International medical schools have insufficient training addressing LGBTQ+ health needs.
International Summer Conference: Inequalities in Medicine, In2MedSchool (I2MS), 2nd July 2022.
Background: The LGBTQ+ community constitutes a significant proportion of society with unique health needs. However, healthcare services and doctors often inadequately address their needs, with insufficient training proposed as a major contributory factor. This international observational study aimed to investigate the level of training in LGBTQ+ medicine during medical school.
Method: Following validation with LGBTQ+ organisations, a survey was created to assess medical students’ knowledge, sources of understanding, and areas for improvement for LGBTQ+ health issues in the curricula. The survey consisted of multiple-choice and Likertscale questions. Following a pilot, the online survey was disseminated at two medical schools in London and Singapore.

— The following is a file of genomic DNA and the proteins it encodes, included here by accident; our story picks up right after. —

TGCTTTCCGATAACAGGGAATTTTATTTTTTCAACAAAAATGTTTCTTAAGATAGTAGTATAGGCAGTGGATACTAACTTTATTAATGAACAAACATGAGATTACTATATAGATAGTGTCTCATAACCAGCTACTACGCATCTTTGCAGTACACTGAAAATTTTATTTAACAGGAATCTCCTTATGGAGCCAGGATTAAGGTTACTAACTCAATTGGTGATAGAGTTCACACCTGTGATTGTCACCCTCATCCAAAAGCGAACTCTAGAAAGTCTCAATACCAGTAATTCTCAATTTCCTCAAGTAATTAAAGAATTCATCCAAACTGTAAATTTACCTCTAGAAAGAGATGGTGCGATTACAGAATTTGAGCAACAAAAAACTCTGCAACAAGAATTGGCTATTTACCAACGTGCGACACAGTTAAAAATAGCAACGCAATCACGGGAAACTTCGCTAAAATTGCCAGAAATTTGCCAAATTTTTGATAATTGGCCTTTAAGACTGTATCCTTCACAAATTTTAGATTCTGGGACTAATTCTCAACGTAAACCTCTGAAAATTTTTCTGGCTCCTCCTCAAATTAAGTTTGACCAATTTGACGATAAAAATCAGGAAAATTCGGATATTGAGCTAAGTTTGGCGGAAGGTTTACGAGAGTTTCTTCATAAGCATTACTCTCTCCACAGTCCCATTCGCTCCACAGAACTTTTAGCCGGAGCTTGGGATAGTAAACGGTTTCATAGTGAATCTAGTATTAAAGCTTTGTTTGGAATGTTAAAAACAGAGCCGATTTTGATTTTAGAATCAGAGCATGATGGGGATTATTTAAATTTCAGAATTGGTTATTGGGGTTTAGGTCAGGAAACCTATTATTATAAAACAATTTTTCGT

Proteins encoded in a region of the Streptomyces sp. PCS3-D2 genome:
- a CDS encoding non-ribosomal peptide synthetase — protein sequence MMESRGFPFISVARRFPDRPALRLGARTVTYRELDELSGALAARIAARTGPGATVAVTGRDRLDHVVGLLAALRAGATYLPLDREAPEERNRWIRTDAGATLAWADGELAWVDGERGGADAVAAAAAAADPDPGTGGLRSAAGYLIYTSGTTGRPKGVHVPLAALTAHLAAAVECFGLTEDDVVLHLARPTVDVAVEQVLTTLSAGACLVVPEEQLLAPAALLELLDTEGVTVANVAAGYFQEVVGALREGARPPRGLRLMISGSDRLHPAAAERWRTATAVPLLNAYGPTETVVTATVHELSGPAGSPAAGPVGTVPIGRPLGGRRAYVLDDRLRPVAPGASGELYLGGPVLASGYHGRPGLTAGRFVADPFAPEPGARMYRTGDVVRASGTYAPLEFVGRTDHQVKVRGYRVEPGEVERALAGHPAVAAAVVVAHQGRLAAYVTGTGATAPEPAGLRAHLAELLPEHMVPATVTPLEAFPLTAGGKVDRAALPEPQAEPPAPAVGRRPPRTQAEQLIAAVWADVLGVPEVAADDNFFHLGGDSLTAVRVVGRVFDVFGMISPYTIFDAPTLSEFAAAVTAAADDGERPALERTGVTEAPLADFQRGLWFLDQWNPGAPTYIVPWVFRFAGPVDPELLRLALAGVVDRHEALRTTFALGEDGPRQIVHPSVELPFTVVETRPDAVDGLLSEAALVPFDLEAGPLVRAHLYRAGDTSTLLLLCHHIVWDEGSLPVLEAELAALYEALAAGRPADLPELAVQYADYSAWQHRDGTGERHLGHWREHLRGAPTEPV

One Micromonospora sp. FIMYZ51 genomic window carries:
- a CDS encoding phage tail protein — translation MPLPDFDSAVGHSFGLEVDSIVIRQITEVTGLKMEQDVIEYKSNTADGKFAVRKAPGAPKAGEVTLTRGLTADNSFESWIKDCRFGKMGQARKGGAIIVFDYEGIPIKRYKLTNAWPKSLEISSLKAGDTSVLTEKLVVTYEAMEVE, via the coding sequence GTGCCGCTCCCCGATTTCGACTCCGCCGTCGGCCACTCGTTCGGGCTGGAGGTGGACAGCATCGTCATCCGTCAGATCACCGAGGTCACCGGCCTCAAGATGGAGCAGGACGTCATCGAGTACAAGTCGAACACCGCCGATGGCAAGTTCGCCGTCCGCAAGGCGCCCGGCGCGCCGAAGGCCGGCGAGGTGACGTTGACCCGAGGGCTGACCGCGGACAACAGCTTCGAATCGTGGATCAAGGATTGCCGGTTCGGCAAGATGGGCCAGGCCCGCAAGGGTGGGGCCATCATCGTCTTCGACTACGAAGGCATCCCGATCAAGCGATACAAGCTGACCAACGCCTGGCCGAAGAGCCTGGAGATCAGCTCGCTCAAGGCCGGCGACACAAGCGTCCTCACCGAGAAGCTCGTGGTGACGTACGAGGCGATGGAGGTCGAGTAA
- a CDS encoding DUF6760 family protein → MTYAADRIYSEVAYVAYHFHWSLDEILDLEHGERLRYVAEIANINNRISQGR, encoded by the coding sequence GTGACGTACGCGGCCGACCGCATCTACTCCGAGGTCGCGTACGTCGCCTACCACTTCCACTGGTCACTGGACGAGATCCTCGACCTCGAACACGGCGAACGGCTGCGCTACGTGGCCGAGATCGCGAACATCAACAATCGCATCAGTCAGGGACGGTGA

Findings: 330 respondents completed the survey, with comparable absolute numbers from both universities. At least one-third of respondents were unclear on terminologies such as ‘out-of-the-closet’ and ‘men who have sex with men’. Additionally, respondents lacked knowledge of clinical topics such as conversion therapy. 84.2% of respondents expressed inadequacy in learning about LGBTQ+ medicine at university, with only 27.9% of respondents indicating they learnt general LGBTQ+ issues from medical curricula. Sexual health (90.9%) was well-learnt at medical schools, whilst many other topics such as genderaffirming care were not learnt (56.7%).
Conclusions: This study highlights the lack of training surrounding LGBTQ+ medicine that medical schools provide for students, with much information gathered from outside sources. Medical school curricula should be reviewed to better incorporate important issues surrounding LGBTQ+ medicine. This would better equip the next generation of doctors to address the LGBTQ+ community’s health needs.
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